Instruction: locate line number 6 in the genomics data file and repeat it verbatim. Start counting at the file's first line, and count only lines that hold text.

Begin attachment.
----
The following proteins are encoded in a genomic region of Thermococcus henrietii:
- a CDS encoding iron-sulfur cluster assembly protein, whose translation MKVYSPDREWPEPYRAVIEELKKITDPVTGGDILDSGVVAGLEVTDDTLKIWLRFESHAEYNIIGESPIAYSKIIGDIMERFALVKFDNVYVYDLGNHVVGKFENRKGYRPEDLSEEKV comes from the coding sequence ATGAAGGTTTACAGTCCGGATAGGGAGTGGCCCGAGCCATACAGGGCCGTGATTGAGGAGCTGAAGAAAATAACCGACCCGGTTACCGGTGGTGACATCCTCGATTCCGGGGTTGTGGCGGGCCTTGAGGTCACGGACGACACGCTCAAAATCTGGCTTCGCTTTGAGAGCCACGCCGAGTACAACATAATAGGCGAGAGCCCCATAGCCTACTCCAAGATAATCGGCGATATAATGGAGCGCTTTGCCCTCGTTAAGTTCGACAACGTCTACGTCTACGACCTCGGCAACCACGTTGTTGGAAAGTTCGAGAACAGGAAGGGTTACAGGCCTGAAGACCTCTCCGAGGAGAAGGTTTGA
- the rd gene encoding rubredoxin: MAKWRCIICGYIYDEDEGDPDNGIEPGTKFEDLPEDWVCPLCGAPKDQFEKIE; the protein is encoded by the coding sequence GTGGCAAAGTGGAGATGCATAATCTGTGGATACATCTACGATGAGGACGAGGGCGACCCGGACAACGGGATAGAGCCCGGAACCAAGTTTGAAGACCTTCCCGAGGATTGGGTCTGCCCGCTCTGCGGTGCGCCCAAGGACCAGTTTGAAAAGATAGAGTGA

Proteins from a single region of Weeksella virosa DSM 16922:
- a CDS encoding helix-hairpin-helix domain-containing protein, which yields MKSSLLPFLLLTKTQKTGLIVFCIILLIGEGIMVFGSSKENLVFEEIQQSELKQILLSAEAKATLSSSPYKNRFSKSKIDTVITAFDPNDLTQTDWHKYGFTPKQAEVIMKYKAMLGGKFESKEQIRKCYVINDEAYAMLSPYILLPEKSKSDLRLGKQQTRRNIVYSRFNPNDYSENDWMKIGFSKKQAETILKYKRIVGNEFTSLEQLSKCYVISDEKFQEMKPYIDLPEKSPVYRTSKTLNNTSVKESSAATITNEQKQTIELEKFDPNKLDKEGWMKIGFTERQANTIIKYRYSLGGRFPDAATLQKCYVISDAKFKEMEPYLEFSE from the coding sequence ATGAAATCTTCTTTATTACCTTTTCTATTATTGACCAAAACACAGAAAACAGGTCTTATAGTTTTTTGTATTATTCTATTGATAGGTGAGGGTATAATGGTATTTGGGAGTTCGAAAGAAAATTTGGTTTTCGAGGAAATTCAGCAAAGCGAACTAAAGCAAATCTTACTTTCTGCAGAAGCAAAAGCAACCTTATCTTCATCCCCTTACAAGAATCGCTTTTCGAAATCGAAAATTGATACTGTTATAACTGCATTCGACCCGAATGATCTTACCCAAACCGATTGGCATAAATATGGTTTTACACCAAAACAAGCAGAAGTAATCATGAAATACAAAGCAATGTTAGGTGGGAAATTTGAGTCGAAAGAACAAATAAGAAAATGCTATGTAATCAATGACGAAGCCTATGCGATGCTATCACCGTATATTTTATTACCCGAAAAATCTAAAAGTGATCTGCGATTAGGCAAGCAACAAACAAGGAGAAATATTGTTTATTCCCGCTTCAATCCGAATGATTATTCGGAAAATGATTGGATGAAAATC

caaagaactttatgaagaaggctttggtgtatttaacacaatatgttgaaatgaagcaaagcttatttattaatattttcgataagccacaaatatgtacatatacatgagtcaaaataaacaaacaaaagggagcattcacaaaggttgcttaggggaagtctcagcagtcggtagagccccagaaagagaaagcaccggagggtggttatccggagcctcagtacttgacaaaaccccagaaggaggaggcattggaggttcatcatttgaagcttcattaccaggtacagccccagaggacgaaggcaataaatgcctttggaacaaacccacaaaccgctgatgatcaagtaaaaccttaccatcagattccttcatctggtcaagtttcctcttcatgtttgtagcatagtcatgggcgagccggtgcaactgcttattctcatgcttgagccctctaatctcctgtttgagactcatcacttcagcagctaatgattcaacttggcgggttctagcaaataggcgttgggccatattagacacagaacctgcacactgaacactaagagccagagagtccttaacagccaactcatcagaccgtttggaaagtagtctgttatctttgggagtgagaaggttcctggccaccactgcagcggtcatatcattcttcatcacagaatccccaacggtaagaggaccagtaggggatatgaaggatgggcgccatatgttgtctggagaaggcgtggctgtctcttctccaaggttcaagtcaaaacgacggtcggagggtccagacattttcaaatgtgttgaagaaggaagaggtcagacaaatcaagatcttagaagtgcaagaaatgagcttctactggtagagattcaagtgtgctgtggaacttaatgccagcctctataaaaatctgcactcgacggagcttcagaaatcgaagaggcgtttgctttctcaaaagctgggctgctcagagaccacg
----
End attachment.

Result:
caaagaactttatgaagaaggctttggtgtatttaacacaatatgttgaaatgaagcaaagcttatttattaatattttcgataagccacaaatatgtacatatacatgagtcaaaataaacaaacaaaagggagcattcacaaaggttgcttaggggaagtctcagcagtcggtagagccccagaaagagaaagcaccggagggtggttatccggagcctcagtacttgacaaaaccccagaaggaggaggcattggaggttcatcatttgaagcttcattaccaggtacagccccagaggacgaaggcaataaatgcctttggaacaaacccacaaaccgctgatgatcaagtaaaaccttaccatcagattccttcatctggtcaagtttcctcttcatgtttgtagcatagtcatgggcgagccggtgcaactgcttattctcatgcttgagccctctaatctcctgtttgagactcatcacttcagcagctaatgattcaacttggcgggttctagcaaataggcgttgggccatattagacacagaacctgcacactgaacactaagagccagagagtccttaacagccaactcatcagaccgtttggaaagtagtctgttatctttgggagtgagaaggttcctggccaccactgcagcggtcatatcattcttcatcacagaatccccaacggtaagaggaccagtaggggatatgaaggatgggcgccatatgttgtctggagaaggcgtggctgtctcttctccaaggttcaagtcaaaacgacggtcggagggtccagacattttcaaatgtgttgaagaaggaagaggtcagacaaatcaagatcttagaagtgcaagaaatgagcttctactggtagagattcaagtgtgctgtggaacttaatgccagcctctataaaaatctgcactcgacggagcttcagaaatcgaagaggcgtttgctttctcaaaagctgggctgctcagagaccacg